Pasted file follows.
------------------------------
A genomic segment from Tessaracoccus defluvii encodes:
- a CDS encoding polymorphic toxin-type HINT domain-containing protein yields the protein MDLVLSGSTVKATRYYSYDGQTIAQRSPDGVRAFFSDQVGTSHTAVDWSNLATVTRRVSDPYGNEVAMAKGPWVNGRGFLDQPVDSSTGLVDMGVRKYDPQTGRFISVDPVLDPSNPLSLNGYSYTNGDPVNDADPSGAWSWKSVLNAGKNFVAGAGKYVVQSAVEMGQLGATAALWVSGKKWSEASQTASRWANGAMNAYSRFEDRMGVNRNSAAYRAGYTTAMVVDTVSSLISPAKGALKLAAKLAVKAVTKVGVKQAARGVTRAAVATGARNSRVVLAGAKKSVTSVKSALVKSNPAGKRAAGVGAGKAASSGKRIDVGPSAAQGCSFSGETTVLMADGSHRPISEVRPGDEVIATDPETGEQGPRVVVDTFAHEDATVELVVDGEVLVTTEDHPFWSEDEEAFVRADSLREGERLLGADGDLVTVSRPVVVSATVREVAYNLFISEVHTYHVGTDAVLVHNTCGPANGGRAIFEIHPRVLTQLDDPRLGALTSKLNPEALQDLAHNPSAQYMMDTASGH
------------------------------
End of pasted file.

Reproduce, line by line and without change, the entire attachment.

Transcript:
A genomic segment from Tessaracoccus defluvii encodes:
- a CDS encoding polymorphic toxin-type HINT domain-containing protein yields the protein MDLVLSGSTVKATRYYSYDGQTIAQRSPDGVRAFFSDQVGTSHTAVDWSNLATVTRRVSDPYGNEVAMAKGPWVNGRGFLDQPVDSSTGLVDMGVRKYDPQTGRFISVDPVLDPSNPLSLNGYSYTNGDPVNDADPSGAWSWKSVLNAGKNFVAGAGKYVVQSAVEMGQLGATAALWVSGKKWSEASQTASRWANGAMNAYSRFEDRMGVNRNSAAYRAGYTTAMVVDTVSSLISPAKGALKLAAKLAVKAVTKVGVKQAARGVTRAAVATGARNSRVVLAGAKKSVTSVKSALVKSNPAGKRAAGVGAGKAASSGKRIDVGPSAAQGCSFSGETTVLMADGSHRPISEVRPGDEVIATDPETGEQGPRVVVDTFAHEDATVELVVDGEVLVTTEDHPFWSEDEEAFVRADSLREGERLLGADGDLVTVSRPVVVSATVREVAYNLFISEVHTYHVGTDAVLVHNTCGPANGGRAIFEIHPRVLTQLDDPRLGALTSKLNPEALQDLAHNPSAQYMMDTASGH